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Thread: medium format vs large format lenses

  1. #1

    medium format vs large format lenses

    I have had my 4x5 camera for a few months now and have shot quite a few pictures with it. I have always thought that I should be seeing more out of it though in terms of sharpness. I have some pictures of the same subjects I took with my medium format (mamiya) camera and they are significantly sharper. I focus my 4x5 carefully and check every area of the gg. But even when focusing on a specific single object the mamiya is sharper. I use tmax in both and develop both in the same developer. I print the medium format with a new Rodenstock lens and the 4x5 with a new Schneider comp s. I have used a readyload and the toyo film holder in the 4x5 with the same results. My lenses are a Nikon 90sw 5.6 and a new Rodenstock 180mm sironar s. Does any one have any thoughts? It seems to me it is probably a lens difference. Looking at a print from the medium format side by side with one from the 4x5... well, the 4x5 in really unacceptable.


  2. #2

    Join Date
    Sep 1998
    Buford, GA

    medium format vs large format lenses

    Assuming you are in the U.S. and have one of our Rodenstock lenses with the lifetime warranty we would like to see the lens and a print and a negative.

    Call us at 800 735 4373 if it is one of our lenses to set up a test by our service center.

  3. #3

    Join Date
    Nov 1999

    medium format vs large format lenses

    Mike, Could it be that you are not stoping the lens down far enough? I have found that with the majority of my landscapes I use f22 as the absolute minimum and often use f32 as my "norm". IMHO I understand that on the whole MF lenses are sharper than LF, and 35mm are even sharper than MF! But the benefit of using LF is in the tonality I can get from my larger negs when compared to a MF one. To get anywhere near the quality of 5x4 negs I need to use a much slower film and enlarge to a lesser degree. The lenses you are using are amongst the best in their class, I would be VERY surprised if you had 2 duds! I always assumed that my LF negs would show ultimate sharpness, they don't ,however they are still "better" than anything smaller. Give them another try, maybe a shot of a building facade so you won't need any movements. Stop the lens well down and then compare the results. Let us know how you get on and good luck! regards Paul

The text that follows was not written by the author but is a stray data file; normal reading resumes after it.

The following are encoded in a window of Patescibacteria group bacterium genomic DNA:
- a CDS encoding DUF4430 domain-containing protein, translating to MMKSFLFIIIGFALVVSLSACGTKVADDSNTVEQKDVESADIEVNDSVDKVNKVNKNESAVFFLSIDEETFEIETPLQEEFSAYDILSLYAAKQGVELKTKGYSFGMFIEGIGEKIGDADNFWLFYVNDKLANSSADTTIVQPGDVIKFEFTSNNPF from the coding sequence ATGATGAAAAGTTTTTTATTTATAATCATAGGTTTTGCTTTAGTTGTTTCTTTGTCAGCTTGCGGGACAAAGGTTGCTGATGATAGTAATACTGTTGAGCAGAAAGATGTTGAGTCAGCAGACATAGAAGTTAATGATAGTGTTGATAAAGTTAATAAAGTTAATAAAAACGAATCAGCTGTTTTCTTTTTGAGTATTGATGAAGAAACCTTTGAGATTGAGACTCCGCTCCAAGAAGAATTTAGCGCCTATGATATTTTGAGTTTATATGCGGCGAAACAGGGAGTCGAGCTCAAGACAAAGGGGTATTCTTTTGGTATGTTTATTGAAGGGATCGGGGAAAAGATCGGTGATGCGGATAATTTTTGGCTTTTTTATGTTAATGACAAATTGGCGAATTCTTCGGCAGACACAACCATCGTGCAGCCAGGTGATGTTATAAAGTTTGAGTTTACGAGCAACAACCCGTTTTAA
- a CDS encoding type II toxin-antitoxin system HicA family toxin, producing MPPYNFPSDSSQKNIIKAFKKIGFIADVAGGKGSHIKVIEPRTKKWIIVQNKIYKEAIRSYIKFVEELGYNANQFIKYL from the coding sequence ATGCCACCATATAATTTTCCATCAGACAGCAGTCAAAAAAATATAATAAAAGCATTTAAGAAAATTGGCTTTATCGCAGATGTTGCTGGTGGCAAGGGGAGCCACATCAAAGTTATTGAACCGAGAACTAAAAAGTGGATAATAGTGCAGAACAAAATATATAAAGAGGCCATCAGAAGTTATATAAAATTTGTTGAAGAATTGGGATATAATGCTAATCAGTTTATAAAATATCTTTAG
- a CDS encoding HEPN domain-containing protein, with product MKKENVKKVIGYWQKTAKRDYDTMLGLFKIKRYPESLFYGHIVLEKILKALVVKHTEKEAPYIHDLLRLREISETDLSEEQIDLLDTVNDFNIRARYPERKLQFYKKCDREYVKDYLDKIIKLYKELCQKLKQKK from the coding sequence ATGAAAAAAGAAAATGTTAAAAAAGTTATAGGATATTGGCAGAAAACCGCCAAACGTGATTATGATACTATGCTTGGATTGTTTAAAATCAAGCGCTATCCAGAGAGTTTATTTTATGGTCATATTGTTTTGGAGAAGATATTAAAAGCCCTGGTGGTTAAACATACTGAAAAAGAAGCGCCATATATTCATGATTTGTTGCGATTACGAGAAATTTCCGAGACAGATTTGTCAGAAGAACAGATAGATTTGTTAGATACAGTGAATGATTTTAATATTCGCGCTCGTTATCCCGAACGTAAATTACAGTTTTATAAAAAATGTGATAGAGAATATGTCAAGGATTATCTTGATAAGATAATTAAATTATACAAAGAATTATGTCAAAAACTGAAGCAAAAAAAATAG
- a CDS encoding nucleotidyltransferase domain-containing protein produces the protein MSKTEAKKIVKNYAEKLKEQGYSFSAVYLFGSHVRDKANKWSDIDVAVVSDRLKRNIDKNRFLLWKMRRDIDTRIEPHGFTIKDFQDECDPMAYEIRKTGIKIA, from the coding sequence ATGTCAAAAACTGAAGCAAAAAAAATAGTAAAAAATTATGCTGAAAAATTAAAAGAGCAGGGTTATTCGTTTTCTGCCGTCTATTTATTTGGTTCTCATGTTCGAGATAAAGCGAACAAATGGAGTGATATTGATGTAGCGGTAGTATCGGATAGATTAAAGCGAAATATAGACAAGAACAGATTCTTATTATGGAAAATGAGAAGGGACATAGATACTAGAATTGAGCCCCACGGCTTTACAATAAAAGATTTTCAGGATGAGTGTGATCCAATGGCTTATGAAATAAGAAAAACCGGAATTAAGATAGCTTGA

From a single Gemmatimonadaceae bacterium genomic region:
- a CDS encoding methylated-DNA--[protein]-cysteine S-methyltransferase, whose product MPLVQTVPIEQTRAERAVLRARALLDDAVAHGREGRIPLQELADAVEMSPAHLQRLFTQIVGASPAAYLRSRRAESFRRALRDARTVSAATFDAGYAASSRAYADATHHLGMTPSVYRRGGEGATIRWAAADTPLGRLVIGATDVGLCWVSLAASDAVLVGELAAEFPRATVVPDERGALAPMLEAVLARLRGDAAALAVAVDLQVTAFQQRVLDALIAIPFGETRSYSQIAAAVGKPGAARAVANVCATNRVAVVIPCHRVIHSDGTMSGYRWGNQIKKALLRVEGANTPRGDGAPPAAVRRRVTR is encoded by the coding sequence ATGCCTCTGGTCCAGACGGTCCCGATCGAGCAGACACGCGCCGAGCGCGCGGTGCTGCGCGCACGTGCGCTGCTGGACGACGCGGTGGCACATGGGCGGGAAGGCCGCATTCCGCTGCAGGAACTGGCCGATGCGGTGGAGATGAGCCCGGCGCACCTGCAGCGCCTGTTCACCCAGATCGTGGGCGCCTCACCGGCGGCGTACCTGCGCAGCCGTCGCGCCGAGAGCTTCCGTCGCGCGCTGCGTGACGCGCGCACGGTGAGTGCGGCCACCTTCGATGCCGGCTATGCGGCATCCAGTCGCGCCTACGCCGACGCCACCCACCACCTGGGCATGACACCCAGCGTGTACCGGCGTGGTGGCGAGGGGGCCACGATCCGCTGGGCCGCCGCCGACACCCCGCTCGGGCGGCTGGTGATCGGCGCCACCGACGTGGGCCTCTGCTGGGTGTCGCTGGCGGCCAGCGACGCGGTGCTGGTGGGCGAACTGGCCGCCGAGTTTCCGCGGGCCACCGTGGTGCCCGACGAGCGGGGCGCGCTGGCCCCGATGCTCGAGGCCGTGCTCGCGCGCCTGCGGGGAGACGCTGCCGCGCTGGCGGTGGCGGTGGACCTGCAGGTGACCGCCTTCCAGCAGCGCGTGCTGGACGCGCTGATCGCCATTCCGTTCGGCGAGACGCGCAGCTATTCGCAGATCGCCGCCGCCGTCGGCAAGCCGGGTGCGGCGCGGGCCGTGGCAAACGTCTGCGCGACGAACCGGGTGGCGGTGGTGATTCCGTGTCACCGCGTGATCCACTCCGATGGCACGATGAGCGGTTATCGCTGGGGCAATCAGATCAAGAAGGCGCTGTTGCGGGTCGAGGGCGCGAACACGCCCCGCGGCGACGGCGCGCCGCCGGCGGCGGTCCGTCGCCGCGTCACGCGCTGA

4. #4

    medium format vs large format lenses

    Good job Bob!!

  5. #5

    medium format vs large format lenses


    There is a possibility that the Mamiya optics display greater acutance while the LF lenses display greater resolution which may be deceiving until print size really starts to increase.

    However, you don't mention which LF camera it is that you have had for a few months or whether it was purchased new or second-hand. Given that the Toyo and Readyload holders are performing equally yet producing an inferior image sharpness than the Mamiya I would venture to suggest that the positioning of your ground glass in the ground glass frame may be the culprit. If there is a discepency between the Ground Glass Plane during viewing/focussing and the Film Plane during exposure no lens will be performing at its optimum with the error more noticeable the shorter the focal length.

    Other threads on this forum have dealt with ground glass / film plane allignment and this is an area that may warrant some consideration in your case.

    Good luck ... Walter

  6. #6

    medium format vs large format lenses

    I've noticed the same thing with my 6x9 view cameras but assumed that because they don't have the advantage of a larger piece of film, this is a byproduct of their larger image circle and to be expected.

    That said, have you confirmed that your camera's back is locating the film plane in the same plane as the ground-glass? It's also possible the fresnel (assuming your camera has one) is positioned incorrectly, which can cause the plane of focus to shift far enough that the Depth of Focus can't cover for it.

    If you're not able to address these issues yourself, then it might be worth paying a good technician to check them out for you. Although I can't claim them as mine, I've seen some _very_ sharp 4x5 prints over the years so I know that it's possible.

  7. #7
    Robert A. Zeichner's Avatar
    Join Date
    Feb 1999
    Southfield, Michigan

    medium format vs large format lenses